Hanif Kureishi and the Politics of Comedy

Luke Ferretter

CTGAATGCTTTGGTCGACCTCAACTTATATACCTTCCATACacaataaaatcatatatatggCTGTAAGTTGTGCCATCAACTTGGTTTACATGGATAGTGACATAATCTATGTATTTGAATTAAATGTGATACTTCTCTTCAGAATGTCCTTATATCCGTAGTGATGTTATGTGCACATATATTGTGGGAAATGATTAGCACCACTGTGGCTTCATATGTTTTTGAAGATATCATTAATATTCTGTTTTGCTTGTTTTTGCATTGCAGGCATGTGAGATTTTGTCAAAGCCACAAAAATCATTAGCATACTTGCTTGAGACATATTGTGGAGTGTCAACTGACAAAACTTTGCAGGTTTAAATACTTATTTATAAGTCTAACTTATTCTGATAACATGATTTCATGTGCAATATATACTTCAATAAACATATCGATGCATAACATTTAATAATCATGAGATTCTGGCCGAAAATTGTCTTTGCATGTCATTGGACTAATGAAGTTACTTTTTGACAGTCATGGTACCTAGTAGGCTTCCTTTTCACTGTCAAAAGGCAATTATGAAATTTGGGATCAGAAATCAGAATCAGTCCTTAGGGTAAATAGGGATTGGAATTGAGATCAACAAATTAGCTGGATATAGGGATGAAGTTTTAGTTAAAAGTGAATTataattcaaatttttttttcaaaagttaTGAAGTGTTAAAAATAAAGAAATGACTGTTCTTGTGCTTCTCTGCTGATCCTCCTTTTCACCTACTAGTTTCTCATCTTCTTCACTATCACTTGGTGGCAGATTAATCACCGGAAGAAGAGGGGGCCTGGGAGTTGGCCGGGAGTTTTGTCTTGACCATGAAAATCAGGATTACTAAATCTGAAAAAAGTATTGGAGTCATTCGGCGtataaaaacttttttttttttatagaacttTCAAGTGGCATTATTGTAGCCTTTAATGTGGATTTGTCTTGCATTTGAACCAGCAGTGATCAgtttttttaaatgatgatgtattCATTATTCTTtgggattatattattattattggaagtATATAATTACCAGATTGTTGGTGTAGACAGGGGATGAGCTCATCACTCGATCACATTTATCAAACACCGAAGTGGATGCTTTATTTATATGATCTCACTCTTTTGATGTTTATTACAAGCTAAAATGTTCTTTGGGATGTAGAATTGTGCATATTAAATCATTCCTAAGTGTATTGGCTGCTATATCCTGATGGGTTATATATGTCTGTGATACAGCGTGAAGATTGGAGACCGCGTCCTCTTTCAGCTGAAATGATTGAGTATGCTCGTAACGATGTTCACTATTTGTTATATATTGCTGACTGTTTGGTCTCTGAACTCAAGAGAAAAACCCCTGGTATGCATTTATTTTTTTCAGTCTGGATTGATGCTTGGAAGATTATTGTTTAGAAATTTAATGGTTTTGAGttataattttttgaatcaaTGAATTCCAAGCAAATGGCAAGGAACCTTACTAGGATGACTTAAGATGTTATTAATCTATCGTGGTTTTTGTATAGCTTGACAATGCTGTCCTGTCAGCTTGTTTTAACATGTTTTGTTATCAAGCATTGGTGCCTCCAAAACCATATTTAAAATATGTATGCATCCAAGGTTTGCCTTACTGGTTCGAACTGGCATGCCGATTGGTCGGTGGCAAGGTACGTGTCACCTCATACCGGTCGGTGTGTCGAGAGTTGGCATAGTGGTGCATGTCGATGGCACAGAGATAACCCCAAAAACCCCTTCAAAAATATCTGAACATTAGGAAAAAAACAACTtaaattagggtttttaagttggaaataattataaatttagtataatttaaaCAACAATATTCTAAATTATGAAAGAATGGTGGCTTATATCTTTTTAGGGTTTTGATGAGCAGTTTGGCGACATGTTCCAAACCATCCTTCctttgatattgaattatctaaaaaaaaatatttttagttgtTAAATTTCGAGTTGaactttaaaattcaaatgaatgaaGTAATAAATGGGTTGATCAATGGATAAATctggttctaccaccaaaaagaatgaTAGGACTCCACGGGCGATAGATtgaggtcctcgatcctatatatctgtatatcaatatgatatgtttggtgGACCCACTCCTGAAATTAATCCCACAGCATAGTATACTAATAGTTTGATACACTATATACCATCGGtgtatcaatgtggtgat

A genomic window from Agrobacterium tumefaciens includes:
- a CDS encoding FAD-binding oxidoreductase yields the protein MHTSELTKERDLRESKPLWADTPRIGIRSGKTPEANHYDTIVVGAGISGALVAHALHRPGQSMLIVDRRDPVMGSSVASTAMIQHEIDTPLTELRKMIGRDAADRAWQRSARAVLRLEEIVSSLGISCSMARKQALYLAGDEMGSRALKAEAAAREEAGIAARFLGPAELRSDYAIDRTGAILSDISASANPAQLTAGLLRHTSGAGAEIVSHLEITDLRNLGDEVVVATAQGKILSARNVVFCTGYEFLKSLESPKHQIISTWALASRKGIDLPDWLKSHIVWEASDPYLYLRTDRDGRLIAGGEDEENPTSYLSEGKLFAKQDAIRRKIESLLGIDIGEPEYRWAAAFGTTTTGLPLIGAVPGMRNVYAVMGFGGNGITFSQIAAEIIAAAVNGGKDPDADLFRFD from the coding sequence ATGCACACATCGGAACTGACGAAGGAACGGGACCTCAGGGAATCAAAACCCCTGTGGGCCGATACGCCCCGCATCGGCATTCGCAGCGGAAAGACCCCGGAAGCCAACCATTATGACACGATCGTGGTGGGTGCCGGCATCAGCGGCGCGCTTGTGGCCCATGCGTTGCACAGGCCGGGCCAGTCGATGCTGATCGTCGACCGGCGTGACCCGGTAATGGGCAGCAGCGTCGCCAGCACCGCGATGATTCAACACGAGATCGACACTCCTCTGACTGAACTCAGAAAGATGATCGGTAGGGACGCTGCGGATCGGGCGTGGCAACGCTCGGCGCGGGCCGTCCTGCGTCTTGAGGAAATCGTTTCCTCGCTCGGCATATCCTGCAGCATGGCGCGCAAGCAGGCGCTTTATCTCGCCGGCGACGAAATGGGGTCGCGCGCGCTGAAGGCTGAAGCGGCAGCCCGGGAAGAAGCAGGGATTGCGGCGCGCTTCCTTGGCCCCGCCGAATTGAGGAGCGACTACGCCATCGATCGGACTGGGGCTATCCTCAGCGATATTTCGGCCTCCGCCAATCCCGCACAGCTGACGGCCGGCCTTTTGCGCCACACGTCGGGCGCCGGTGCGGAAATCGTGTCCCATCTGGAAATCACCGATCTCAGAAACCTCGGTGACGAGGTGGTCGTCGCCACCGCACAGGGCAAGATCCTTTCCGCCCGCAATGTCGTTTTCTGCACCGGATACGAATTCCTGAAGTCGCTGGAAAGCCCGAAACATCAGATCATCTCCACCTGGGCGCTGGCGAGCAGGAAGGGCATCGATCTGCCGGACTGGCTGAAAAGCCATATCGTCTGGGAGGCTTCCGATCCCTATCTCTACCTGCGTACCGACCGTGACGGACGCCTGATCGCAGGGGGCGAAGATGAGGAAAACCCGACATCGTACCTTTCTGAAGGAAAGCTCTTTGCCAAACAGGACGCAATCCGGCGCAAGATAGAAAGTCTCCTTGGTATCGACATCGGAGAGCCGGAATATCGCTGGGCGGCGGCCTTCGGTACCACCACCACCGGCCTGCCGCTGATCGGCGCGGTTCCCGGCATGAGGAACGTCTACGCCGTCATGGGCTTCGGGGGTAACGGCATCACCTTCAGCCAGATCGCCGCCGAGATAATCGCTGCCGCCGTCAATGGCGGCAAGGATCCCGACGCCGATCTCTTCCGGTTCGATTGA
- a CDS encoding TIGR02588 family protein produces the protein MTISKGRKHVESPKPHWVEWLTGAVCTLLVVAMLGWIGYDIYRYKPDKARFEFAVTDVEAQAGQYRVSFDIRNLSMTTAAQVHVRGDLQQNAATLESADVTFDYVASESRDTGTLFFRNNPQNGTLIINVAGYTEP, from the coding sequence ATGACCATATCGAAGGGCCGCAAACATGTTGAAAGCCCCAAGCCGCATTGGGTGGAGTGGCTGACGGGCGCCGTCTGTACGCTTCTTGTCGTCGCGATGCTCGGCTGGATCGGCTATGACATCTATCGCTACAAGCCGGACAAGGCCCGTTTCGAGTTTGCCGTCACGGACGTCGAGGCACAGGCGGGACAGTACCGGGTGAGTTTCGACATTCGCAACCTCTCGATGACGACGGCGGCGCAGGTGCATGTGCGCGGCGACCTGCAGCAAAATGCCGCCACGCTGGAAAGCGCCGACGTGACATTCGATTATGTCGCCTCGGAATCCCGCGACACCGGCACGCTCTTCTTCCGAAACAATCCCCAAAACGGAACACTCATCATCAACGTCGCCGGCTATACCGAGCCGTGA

Born in the London suburbs in 1954, of a Pakistani father and an English mother, Hanif Kureishi emerged in the 1980s as one of the most prominent cultural producers of the British Asian community. His first film, My Beautiful Laundrette (1985), brought him unexpectedly to commercial success and a mainstream audience, a position consolidated by his novel The Buddha of Suburbia (1990). Since 1997, his work has turned from a concern with questions of “race” to an exploration of masculine sexuality and of the difficulties of adult relationships. Throughout, it has remained characterized by an irreverent strain of comedy. In this essay, I will analyse the political significance of this comedy, from Kureishi’s early responses to institutionalized racism to the more controversial sexual politics of his recent fiction.

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